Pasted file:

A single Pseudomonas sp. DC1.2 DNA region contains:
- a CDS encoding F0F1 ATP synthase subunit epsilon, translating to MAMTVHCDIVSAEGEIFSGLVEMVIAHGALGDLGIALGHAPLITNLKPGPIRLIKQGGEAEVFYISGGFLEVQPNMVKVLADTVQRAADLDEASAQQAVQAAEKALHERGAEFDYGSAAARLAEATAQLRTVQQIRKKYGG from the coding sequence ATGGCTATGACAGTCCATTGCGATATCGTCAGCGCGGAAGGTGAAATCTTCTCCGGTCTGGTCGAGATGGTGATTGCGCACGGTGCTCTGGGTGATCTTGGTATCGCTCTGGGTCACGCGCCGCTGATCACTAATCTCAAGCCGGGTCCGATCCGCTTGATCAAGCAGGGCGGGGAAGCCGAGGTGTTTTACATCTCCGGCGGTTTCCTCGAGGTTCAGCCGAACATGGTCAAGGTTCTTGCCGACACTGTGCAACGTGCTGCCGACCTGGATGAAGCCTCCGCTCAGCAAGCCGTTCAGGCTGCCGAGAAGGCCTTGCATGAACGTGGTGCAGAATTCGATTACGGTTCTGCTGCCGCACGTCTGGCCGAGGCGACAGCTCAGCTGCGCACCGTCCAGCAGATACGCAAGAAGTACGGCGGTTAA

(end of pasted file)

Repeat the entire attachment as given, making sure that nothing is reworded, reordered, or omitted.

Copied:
A single Pseudomonas sp. DC1.2 DNA region contains:
- a CDS encoding F0F1 ATP synthase subunit epsilon, translating to MAMTVHCDIVSAEGEIFSGLVEMVIAHGALGDLGIALGHAPLITNLKPGPIRLIKQGGEAEVFYISGGFLEVQPNMVKVLADTVQRAADLDEASAQQAVQAAEKALHERGAEFDYGSAAARLAEATAQLRTVQQIRKKYGG from the coding sequence ATGGCTATGACAGTCCATTGCGATATCGTCAGCGCGGAAGGTGAAATCTTCTCCGGTCTGGTCGAGATGGTGATTGCGCACGGTGCTCTGGGTGATCTTGGTATCGCTCTGGGTCACGCGCCGCTGATCACTAATCTCAAGCCGGGTCCGATCCGCTTGATCAAGCAGGGCGGGGAAGCCGAGGTGTTTTACATCTCCGGCGGTTTCCTCGAGGTTCAGCCGAACATGGTCAAGGTTCTTGCCGACACTGTGCAACGTGCTGCCGACCTGGATGAAGCCTCCGCTCAGCAAGCCGTTCAGGCTGCCGAGAAGGCCTTGCATGAACGTGGTGCAGAATTCGATTACGGTTCTGCTGCCGCACGTCTGGCCGAGGCGACAGCTCAGCTGCGCACCGTCCAGCAGATACGCAAGAAGTACGGCGGTTAA